I original thought, from the drawing, that the furthest cover dimples or holes maybe rested on the further away bumps (about 14" apart) but now I can see, thanks John for the tape measure pix, how large the plate is and now figure those bumps are most likely remanent sprue holes from when they poured the cast iron to guarantee a full, complete casting.

 

I do have another question.    My grandfather's car didn't have a 3.326 deflector either but it did have two carb. gaskets in place.   Guess I'll have to make another piece.   I would assume the deflector went between the gaskets.   Is that correct?    Also is the bend in that plate at 90 degrees?     I've views some web pix of that deflector, from the right side of the engine, that show the vertical part to be equally spaced on the left and right side of the carb.    But in the above exploded diagram it appears to be made to mostly extend to the front of the engine?    I don't think it's the viewing angle because of the oblique, exploded drawing or the different looking horizontal part on the right side of the carb hole.    Which is the correct position for this deflector?    Would you have any idea of the metal gauge of this piece?    Any measurements of the vertical part, length and width?

 

Thanks guys, you're the best!!

 

Paul

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Posted (edited)

I believe the exploded view is from a 1941 parts manual. I have not seen that shield on a 1937. My 1937 parts manual only lists 3.326 for 1930-32.

 

That shield does exist on newer flathead Pontiacs. I believe a shield like that for a Carter W-1 or WA-1 one-barrel would be asymmetrical, sticking forward under the fuel bowl. For a carb with the bowl tucked in closer, like the 2-barrels used on the last flathead Pontiacs, the shield would be more square.

 

Some guy on Ebay reproduces them for Hudsons. They look like they would fit.

 

EDIT: I don't see them on there anymore, but there is a 2 barrel one listed. I believe it is the same seller.

 

https://www.ebay.com/itm/HUDSON-WDO-WGD-2-BARREL-CARBURETOR-HEAT-SHIELD-DRIP-PLATE-CHEVY-MOST-GM-CARS/263110322648?hash=item3d4298e9d8:g:qewAAOxy-gBR~U47

 

 

 

Edited by Bloo (see edit history)

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Ok, thanks for the heads-up.     I'm at the public library now but I'll check into my '37 parts manual as well when I get home.    My '37 touring sedan 6 has a 1949-52 single barrel carb on it so I'm not sure how that compares to a '37's original WA-1 but that's something else I'll have to look into.    My carb is off the car right now waiting for a new gasket/parts kit job but I noticed it did have two carb gaskets under it.    There are two carb to manifold gaskets in the carb kit.     I've read somewhere that two were used to help reduce heat from the manifold.     Is that why they supply two carb. gaskets in the kits?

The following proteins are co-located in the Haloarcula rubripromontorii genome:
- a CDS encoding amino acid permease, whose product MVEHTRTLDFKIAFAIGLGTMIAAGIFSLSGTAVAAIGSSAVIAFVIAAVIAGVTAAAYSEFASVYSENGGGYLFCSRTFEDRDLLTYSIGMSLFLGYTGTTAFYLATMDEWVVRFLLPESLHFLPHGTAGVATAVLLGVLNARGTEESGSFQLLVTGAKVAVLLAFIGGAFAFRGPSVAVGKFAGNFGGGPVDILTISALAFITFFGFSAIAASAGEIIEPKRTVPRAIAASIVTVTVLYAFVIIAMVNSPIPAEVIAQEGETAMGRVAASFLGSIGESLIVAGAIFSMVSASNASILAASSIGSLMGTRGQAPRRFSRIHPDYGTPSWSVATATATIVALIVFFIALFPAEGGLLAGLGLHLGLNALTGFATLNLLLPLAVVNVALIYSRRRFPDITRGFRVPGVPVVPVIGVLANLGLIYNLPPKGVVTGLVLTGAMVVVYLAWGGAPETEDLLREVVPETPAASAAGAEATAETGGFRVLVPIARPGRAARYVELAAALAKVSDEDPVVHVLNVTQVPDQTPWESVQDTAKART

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I had these 2 pictures labeled "39 Pontiac Woodie", not sure if it is the same car before and after restoration. Probably.

 

It looks like a different heat shield in the restored pic. Maybe just the angle?

 

dskY3Bs.jpg

 

KyDyBVG.jpg

 

"See-Through Pontiac" show car from 1939:

 

fcKxP0y.jpg

 

Maybe another 1939?

 

fhOFyr9.jpg

 

Possibly 1940, more likely 1941.

 

E8T57tr.jpg

 

1946 Streamliner?

 

lT36Yds.jpg

 

 

 

 

 

 

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Good pix Bloo, thanks.    Gives me a good idea of the correct position.   Looks like the deflector is positioned more forward to shield more of the float bowl on most of those pix.   That corresponds to how the exploded diagram deflector is drawn too.

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Well, I"m still in the need of a cover so I can put my manifolds back on the car.    I contacted Kurt and he doesn't have a choke stove cover and stated he's never seen one either.   So I called Joe Curtis in NC who also has parts and found out he passed away 2 years ago.  I check Ebay fairly often but nothing.  So now I'm wondering who else I could contact.   I''m running out of ideas.   Any help would be appreciated.

 

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Posted (edited)

Are you in Early Times Chapter or Oakland Pontiac Worldwide? I am currently in both, and get magazines. If you don't already have those to look through, post back and I will dig through mine later and see if I can find any numbers to call.

 

It looks like basically any flathead Pontiac would work. My pics are of 1936 6 cyl, some of the other pics in this thread are 8 cyl and much newer than 36. I do not have appropriate parts manuals to verify, but I think ALL of these are the same from 36 to the end (and maybe even back further that that). Anyone who parted out an engine might have one.

 

Oh yeah, and try California Pontiac Restoration if you haven't already.

 

 

Edited by Bloo (see edit history)

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Great Bloo, I'd be grateful if you'd do that!    I have the CPA catalog but it's a no go there too.    I'm not a Early Times Chapter or Oakland Pontiac member either so I'd appreciate if you'd take the time to look!    I think you're correct in that Pontiac used this same choke stove cover for many years.

 

Thanks a bunch!